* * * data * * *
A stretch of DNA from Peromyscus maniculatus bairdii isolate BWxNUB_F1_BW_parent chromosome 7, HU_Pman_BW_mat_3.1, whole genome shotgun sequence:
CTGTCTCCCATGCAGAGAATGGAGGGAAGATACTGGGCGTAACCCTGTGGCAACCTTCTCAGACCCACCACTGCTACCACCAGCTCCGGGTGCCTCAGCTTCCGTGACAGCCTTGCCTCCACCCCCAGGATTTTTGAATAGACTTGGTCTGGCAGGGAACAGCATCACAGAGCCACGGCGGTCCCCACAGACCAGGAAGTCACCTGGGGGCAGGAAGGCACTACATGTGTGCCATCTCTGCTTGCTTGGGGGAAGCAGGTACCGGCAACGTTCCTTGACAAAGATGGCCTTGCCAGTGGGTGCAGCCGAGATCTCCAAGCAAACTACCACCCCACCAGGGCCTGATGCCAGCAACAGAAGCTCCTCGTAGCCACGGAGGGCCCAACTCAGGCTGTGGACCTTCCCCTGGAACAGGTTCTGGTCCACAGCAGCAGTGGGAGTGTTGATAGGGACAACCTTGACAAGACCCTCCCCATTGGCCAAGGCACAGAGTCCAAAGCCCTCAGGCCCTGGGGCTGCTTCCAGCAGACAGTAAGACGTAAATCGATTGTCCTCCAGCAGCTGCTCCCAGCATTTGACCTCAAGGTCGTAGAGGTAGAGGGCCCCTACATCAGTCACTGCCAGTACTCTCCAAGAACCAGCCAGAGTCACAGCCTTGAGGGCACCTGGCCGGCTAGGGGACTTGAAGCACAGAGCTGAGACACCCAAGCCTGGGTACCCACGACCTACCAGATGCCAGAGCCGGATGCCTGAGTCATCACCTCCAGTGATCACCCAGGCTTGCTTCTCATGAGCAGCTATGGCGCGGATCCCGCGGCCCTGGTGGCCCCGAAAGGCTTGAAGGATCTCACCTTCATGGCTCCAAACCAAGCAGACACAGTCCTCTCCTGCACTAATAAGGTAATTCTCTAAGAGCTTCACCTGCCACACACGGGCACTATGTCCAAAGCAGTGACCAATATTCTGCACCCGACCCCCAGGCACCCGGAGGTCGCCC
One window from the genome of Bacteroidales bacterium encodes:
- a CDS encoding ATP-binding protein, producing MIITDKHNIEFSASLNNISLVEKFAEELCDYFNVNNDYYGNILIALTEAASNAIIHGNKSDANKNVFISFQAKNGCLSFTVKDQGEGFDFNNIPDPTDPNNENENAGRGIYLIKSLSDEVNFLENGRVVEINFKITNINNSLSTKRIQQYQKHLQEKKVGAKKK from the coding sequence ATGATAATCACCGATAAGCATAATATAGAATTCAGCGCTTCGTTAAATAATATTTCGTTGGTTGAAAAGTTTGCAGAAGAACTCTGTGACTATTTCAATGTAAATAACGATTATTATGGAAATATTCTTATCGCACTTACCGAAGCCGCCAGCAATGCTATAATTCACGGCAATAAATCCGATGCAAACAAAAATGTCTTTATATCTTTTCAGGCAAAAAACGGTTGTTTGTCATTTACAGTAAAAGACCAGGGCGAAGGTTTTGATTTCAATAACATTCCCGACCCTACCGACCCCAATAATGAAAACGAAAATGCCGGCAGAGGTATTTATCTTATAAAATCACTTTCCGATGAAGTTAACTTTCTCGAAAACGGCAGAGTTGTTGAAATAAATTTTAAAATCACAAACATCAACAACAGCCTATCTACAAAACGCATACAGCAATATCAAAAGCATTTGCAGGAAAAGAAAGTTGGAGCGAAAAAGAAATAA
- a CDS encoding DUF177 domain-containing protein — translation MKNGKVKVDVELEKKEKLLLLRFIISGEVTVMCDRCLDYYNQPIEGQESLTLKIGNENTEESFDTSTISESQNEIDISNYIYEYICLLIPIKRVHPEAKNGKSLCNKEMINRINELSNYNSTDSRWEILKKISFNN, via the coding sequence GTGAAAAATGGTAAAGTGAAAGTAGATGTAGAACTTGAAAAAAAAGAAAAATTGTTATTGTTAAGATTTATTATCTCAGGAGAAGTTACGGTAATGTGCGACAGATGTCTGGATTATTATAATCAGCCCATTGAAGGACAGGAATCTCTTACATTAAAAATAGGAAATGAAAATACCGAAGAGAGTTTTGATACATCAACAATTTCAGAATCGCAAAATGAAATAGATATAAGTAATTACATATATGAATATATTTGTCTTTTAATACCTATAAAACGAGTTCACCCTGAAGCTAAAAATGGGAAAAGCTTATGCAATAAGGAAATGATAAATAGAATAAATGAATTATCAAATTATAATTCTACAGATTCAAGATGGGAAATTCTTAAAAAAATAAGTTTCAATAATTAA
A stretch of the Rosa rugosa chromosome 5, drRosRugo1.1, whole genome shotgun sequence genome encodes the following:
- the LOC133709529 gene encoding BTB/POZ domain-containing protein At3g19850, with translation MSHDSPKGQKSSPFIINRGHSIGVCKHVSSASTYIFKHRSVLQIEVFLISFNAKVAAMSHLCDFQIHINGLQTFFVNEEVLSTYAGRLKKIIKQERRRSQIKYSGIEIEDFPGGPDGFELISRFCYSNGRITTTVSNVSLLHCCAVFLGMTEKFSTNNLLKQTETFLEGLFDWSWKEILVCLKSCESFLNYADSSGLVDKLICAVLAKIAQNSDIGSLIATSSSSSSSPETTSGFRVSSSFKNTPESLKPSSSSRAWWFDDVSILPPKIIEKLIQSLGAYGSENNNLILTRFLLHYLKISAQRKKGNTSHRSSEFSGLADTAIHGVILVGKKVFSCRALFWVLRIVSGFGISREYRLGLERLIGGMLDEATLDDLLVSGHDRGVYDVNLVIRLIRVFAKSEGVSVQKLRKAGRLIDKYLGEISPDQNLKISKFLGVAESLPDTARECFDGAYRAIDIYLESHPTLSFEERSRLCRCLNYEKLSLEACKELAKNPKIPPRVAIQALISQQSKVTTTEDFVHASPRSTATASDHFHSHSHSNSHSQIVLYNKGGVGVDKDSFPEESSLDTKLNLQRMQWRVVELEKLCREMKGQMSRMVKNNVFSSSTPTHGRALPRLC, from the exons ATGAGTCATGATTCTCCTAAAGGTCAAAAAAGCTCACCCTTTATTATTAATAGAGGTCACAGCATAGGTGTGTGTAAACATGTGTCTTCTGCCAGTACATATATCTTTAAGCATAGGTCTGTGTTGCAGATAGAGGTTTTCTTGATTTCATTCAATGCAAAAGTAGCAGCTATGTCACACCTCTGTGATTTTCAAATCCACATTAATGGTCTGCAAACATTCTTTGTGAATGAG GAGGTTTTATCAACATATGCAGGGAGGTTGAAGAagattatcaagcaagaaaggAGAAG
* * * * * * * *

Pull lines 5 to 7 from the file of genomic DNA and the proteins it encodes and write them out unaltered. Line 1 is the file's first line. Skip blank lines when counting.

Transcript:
- a CDS encoding DUF177 domain-containing protein — translation MKNGKVKVDVELEKKEKLLLLRFIISGEVTVMCDRCLDYYNQPIEGQESLTLKIGNENTEESFDTSTISESQNEIDISNYIYEYICLLIPIKRVHPEAKNGKSLCNKEMINRINELSNYNSTDSRWEILKKISFNN, via the coding sequence GTGAAAAATGGTAAAGTGAAAGTAGATGTAGAACTTGAAAAAAAAGAAAAATTGTTATTGTTAAGATTTATTATCTCAGGAGAAGTTACGGTAATGTGCGACAGATGTCTGGATTATTATAATCAGCCCATTGAAGGACAGGAATCTCTTACATTAAAAATAGGAAATGAAAATACCGAAGAGAGTTTTGATACATCAACAATTTCAGAATCGCAAAATGAAATAGATATAAGTAATTACATATATGAATATATTTGTCTTTTAATACCTATAAAACGAGTTCACCCTGAAGCTAAAAATGGGAAAAGCTTATGCAATAAGGAAATGATAAATAGAATAAATGAATTATCAAATTATAATTCTACAGATTCAAGATGGGAAATTCTTAAAAAAATAAGTTTCAATAATTAA
A stretch of the Rosa rugosa chromosome 5, drRosRugo1.1, whole genome shotgun sequence genome encodes the following:
- the LOC133709529 gene encoding BTB/POZ domain-containing protein At3g19850, with translation MSHDSPKGQKSSPFIINRGHSIGVCKHVSSASTYIFKHRSVLQIEVFLISFNAKVAAMSHLCDFQIHINGLQTFFVNEEVLSTYAGRLKKIIKQERRRSQIKYSGIEIEDFPGGPDGFELISRFCYSNGRITTTVSNVSLLHCCAVFLGMTEKFSTNNLLKQTETFLEGLFDWSWKEILVCLKSCESFLNYADSSGLVDKLICAVLAKIAQNSDIGSLIATSSSSSSSPETTSGFRVSSSFKNTPESLKPSSSSRAWWFDDVSILPPKIIEKLIQSLGAYGSENNNLILTRFLLHYLKISAQRKKGNTSHRSSEFSGLADTAIHGVILVGKKVFSCRALFWVLRIVSGFGISREYRLGLERLIGGMLDEATLDDLLVSGHDRGVYDVNLVIRLIRVFAKSEGVSVQKLRKAGRLIDKYLGEISPDQNLKISKFLGVAESLPDTARECFDGAYRAIDIYLESHPTLSFEERSRLCRCLNYEKLSLEACKELAKNPKIPPRVAIQALISQQSKVTTTEDFVHASPRSTATASDHFHSHSHSNSHSQIVLYNKGGVGVDKDSFPEESSLDTKLNLQRMQWRVVELEKLCREMKGQMSRMVKNNVFSSSTPTHGRALPRLC, from the exons ATGAGTCATGATTCTCCTAAAGGTCAAAAAAGCTCACCCTTTATTATTAATAGAGGTCACAGCATAGGTGTGTGTAAACATGTGTCTTCTGCCAGTACATATATCTTTAAGCATAGGTCTGTGTTGCAGATAGAGGTTTTCTTGATTTCATTCAATGCAAAAGTAGCAGCTATGTCACACCTCTGTGATTTTCAAATCCACATTAATGGTCTGCAAACATTCTTTGTGAATGAG GAGGTTTTATCAACATATGCAGGGAGGTTGAAGAagattatcaagcaagaaaggAGAAG